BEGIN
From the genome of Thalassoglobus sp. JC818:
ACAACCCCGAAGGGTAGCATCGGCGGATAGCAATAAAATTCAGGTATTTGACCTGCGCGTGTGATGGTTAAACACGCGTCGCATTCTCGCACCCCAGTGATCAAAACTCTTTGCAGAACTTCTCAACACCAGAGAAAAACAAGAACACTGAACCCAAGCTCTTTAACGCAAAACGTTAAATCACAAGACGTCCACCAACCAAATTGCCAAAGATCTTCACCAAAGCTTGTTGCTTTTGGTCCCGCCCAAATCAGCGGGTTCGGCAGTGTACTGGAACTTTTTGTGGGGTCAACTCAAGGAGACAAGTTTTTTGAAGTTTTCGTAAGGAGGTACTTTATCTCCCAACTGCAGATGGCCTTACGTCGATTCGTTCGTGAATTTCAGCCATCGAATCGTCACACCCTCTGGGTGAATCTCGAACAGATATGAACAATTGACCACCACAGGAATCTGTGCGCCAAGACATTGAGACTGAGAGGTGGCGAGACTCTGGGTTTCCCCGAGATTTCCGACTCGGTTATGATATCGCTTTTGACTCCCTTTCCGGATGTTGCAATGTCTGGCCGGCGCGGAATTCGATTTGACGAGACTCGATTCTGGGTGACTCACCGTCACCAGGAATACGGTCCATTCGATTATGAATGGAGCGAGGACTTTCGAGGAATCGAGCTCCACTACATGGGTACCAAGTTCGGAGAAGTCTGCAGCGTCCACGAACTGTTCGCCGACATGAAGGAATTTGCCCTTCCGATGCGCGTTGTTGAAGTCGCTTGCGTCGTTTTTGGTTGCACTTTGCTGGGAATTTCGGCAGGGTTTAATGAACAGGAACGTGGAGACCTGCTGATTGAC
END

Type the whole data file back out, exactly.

From the genome of Thalassoglobus sp. JC818:
ACAACCCCGAAGGGTAGCATCGGCGGATAGCAATAAAATTCAGGTATTTGACCTGCGCGTGTGATGGTTAAACACGCGTCGCATTCTCGCACCCCAGTGATCAAAACTCTTTGCAGAACTTCTCAACACCAGAGAAAAACAAGAACACTGAACCCAAGCTCTTTAACGCAAAACGTTAAATCACAAGACGTCCACCAACCAAATTGCCAAAGATCTTCACCAAAGCTTGTTGCTTTTGGTCCCGCCCAAATCAGCGGGTTCGGCAGTGTACTGGAACTTTTTGTGGGGTCAACTCAAGGAGACAAGTTTTTTGAAGTTTTCGTAAGGAGGTACTTTATCTCCCAACTGCAGATGGCCTTACGTCGATTCGTTCGTGAATTTCAGCCATCGAATCGTCACACCCTCTGGGTGAATCTCGAACAGATATGAACAATTGACCACCACAGGAATCTGTGCGCCAAGACATTGAGACTGAGAGGTGGCGAGACTCTGGGTTTCCCCGAGATTTCCGACTCGGTTATGATATCGCTTTTGACTCCCTTTCCGGATGTTGCAATGTCTGGCCGGCGCGGAATTCGATTTGACGAGACTCGATTCTGGGTGACTCACCGTCACCAGGAATACGGTCCATTCGATTATGAATGGAGCGAGGACTTTCGAGGAATCGAGCTCCACTACATGGGTACCAAGTTCGGAGAAGTCTGCAGCGTCCACGAACTGTTCGCCGACATGAAGGAATTTGCCCTTCCGATGCGCGTTGTTGAAGTCGCTTGCGTCGTTTTTGGTTGCACTTTGCTGGGAATTTCGGCAGGGTTTAATGAACAGGAACGTGGAGACCTGCTGATTGAC